Archives for category: Social Psychology


Virginia author James Branch Cabell (1879-1958) wrote comic romances (a term perhaps less confusing than “romantic comedies”) on a set of themes. One of these themes is expressed in the idea that there exist women too beautiful for many men safely to look at.

In The High Place: A Comedy of Disenchantment, young Florian espies the sleeping Melior (ensorcelled in a castle ensconced upon a High Place) and it unsettled his life, sending him into a flagrantly immoral life of lust, murder, and (in the end) world-shaking cataclysm.

In Jurgen: A Comedy of Justice, the title character — having been given a temporary visage of youth — finds himself with the opportunity to remove a sleeping Helen of Troy’s blanket, but cautiously refrains. This restraint allowed him to return to his normal life as a pawnbroker, and bargain with Koschei the Deathless for the retrieval of his wife from distant realms, to take up her former position as his nagging partner.

Mere fantasy? The peculiar obsession of a perverse mind?

I doubt it.

Sexual selection is powered, in great part, by enticement based on beauty. Flowers are beautiful, the peacock’s feathers are beautiful, and so can be women (to varying degrees). The more beautiful the more likely to attract the bee or the mate, and thus the greater the beauty the more likely they are to procreate, thus spreading the world with more beautiful beings. In some species it is the male that displays the more elaborate enticements to mate, the peacock and peahen being a prime example. In Homo sapiens, it is the woman who attracts chiefly by physical beauty — and the men more moved by that beauty. But, admittedly, among humans the variety of sexual attractions and sexual strategies makes everything vastly more complicated than a themed story.*

But this is a major force in life and its evolution, not a mere technical display, an acquired habit of culture, as so many of today’s trendy people pretend to believe. Lust for — and enchantment with —  sexual beauty is built into our psyches, well, most male psyches, anyway, as amply demonstrated in science and literature. And it rules, often with the whip hand. Beauty suffuses nature, and the lust for beauty spurs life to continue. Further, because it runs so deep, it can be as (or more) powerful than the drive for mysticism, for the numinous.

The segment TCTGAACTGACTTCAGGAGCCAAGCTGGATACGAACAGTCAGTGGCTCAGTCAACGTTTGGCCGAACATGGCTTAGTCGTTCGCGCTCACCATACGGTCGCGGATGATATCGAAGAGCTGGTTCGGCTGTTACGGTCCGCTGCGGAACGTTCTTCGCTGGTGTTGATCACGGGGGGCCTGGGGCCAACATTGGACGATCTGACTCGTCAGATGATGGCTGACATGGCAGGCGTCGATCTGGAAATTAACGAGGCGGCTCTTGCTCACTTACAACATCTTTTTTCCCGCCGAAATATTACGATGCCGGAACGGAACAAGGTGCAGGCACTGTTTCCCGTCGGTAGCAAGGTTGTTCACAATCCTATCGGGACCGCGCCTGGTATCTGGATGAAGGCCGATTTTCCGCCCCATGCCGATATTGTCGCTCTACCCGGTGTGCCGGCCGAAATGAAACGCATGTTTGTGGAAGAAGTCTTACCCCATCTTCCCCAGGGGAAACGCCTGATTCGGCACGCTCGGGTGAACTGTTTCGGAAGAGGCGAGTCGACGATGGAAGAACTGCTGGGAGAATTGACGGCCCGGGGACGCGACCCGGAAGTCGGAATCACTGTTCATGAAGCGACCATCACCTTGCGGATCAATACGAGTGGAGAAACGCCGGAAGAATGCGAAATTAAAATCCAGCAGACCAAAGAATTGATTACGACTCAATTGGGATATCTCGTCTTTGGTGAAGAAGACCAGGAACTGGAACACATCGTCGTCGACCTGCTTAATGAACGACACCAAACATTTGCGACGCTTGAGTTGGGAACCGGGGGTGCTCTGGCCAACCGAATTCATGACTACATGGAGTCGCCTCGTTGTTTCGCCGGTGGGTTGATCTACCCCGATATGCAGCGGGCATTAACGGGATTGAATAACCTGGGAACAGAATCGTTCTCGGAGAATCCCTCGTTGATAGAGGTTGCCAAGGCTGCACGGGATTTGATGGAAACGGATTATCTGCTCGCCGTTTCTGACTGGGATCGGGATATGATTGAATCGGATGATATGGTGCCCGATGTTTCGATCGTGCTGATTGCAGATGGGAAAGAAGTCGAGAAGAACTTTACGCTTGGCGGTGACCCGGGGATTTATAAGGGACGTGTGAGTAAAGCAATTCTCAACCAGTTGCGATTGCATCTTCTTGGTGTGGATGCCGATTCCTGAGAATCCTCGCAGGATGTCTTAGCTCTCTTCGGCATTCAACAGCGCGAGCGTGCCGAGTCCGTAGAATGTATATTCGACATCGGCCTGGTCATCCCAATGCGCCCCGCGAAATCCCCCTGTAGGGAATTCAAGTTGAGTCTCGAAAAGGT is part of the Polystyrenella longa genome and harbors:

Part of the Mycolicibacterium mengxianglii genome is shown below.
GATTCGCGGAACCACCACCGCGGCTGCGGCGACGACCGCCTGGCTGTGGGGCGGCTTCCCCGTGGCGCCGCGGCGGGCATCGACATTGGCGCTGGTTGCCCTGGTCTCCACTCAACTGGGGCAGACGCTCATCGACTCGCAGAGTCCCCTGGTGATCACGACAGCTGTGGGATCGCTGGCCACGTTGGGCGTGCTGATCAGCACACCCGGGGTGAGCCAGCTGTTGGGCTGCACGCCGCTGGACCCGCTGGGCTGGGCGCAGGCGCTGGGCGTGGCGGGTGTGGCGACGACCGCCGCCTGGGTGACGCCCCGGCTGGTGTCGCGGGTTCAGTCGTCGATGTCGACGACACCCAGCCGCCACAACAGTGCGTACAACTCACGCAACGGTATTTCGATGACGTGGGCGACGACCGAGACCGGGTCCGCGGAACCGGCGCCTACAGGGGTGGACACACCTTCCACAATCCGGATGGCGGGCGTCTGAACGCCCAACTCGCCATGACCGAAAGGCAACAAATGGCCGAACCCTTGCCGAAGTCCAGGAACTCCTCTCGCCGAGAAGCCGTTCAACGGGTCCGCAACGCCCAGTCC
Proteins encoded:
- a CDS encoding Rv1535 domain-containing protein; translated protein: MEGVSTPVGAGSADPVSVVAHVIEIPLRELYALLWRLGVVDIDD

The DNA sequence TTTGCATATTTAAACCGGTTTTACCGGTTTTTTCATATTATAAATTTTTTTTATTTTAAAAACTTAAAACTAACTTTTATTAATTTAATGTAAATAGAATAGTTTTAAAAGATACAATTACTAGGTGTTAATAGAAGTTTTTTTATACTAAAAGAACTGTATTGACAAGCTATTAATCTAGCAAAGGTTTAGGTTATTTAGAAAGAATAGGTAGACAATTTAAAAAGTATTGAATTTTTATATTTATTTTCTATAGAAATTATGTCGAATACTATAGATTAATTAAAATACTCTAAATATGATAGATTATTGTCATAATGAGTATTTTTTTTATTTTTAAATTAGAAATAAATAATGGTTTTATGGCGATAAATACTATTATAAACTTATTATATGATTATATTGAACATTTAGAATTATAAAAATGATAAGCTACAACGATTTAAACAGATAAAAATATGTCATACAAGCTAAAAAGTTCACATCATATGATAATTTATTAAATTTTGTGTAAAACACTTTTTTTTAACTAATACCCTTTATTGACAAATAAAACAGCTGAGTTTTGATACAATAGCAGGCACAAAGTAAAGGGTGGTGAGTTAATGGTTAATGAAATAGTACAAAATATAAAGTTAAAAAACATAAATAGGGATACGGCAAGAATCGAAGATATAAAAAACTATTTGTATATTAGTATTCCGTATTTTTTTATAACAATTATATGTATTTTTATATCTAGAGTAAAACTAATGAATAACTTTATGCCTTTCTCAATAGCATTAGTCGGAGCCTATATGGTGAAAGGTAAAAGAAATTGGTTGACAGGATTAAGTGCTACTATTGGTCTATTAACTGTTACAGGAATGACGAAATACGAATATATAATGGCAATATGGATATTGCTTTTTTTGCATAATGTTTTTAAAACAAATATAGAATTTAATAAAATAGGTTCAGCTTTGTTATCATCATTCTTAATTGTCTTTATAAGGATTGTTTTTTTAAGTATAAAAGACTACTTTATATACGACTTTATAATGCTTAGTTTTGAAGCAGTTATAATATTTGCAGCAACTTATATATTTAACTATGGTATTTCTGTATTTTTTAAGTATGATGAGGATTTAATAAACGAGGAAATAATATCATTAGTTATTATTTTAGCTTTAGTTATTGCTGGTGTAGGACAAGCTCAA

Carl Gustav Jung suggested that organized religion exists to curb the unsettling power of mystical experiences. By formalizing the Divine, and limiting it to certain rites, places, times, it allows for mundane life to continue.

Traditional marriage and family life did something similar. The mundane curbs the sheer transcendent power of Beauty. To prevent destruction.

Nowadays, the most beautiful of women are plucked from obscurity, farded to perfection, and paraded about for all to see. This alone — with instantiations from modeling, to acting, to pornography (which some would say and was once widely believed were all allied arts) — may be a major factor in modern culture . . . to the unsettling nature of family and community life.

If Cabell were right, this modern development leads to disaster for some men, and perhaps a problem for many men as well as most women. The disaster might be a bit more humdrum than the one perpetrated by Florian.

Behind all the romance, irony, symbols, and elegant prose, Cabell’s philosophic argument was that the natural curb for this aspect of sexual bedazzlement is marriage: one woman to one man, quickly followed by motherhood and fatherhood, thereby speeding up the process known to all: nature’s universal answer to all enchantments, including life itself. Decline and Death. Mother Sereda bleaching all. That suffices to dull the beauty in life.

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* Of course there are anomalies, outliers to life’s main story. Gay men and lesbian women look on the world of beauty and sexuality rather differently, each. And certainly confirmed bachelors like me have a different perspective on the story than do married men and, of course, women. But the central story will always be the one that directly carries on the regeneration of life. We outliers must recognize our place. And when society bends to the outlier, to make their stories central, as it seems to be doing now, we can expect cataclysms. Brave New World was not Utopia.

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The first rule of politics, one would think, must be: Do not turn your opponents more set against you; do not make them your diabolical opposite, your nemesis.

Democrats are doing that with Donald Trump: making him their enemy. Making him more extreme.

They would have found him at least somewhat pliable, I bet, had they not roundly condemned him as Hitler — before and especially after his election. Trump was, after all, a Democrat himself until a few years ago.